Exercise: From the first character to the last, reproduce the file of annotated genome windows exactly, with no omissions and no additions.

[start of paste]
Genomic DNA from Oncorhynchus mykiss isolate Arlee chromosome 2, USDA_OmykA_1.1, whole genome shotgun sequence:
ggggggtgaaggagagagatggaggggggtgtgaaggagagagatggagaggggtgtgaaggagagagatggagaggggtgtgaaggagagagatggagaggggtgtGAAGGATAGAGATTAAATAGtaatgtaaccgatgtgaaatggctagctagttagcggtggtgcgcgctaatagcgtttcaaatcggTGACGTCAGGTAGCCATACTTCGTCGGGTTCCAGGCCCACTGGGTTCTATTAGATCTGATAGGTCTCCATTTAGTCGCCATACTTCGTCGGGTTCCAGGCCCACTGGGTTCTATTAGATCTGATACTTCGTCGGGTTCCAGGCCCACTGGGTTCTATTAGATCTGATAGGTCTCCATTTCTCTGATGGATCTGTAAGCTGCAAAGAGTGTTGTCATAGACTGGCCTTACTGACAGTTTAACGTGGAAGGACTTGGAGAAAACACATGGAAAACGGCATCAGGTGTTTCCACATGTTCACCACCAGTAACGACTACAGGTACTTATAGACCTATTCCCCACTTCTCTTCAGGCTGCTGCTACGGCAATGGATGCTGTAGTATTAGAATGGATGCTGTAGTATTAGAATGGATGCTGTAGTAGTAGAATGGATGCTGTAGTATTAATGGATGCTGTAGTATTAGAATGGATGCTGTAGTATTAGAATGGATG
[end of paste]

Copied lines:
Genomic DNA from Oncorhynchus mykiss isolate Arlee chromosome 2, USDA_OmykA_1.1, whole genome shotgun sequence:
ggggggtgaaggagagagatggaggggggtgtgaaggagagagatggagaggggtgtgaaggagagagatggagaggggtgtgaaggagagagatggagaggggtgtGAAGGATAGAGATTAAATAGtaatgtaaccgatgtgaaatggctagctagttagcggtggtgcgcgctaatagcgtttcaaatcggTGACGTCAGGTAGCCATACTTCGTCGGGTTCCAGGCCCACTGGGTTCTATTAGATCTGATAGGTCTCCATTTAGTCGCCATACTTCGTCGGGTTCCAGGCCCACTGGGTTCTATTAGATCTGATACTTCGTCGGGTTCCAGGCCCACTGGGTTCTATTAGATCTGATAGGTCTCCATTTCTCTGATGGATCTGTAAGCTGCAAAGAGTGTTGTCATAGACTGGCCTTACTGACAGTTTAACGTGGAAGGACTTGGAGAAAACACATGGAAAACGGCATCAGGTGTTTCCACATGTTCACCACCAGTAACGACTACAGGTACTTATAGACCTATTCCCCACTTCTCTTCAGGCTGCTGCTACGGCAATGGATGCTGTAGTATTAGAATGGATGCTGTAGTATTAGAATGGATGCTGTAGTAGTAGAATGGATGCTGTAGTATTAATGGATGCTGTAGTATTAGAATGGATGCTGTAGTATTAGAATGGATG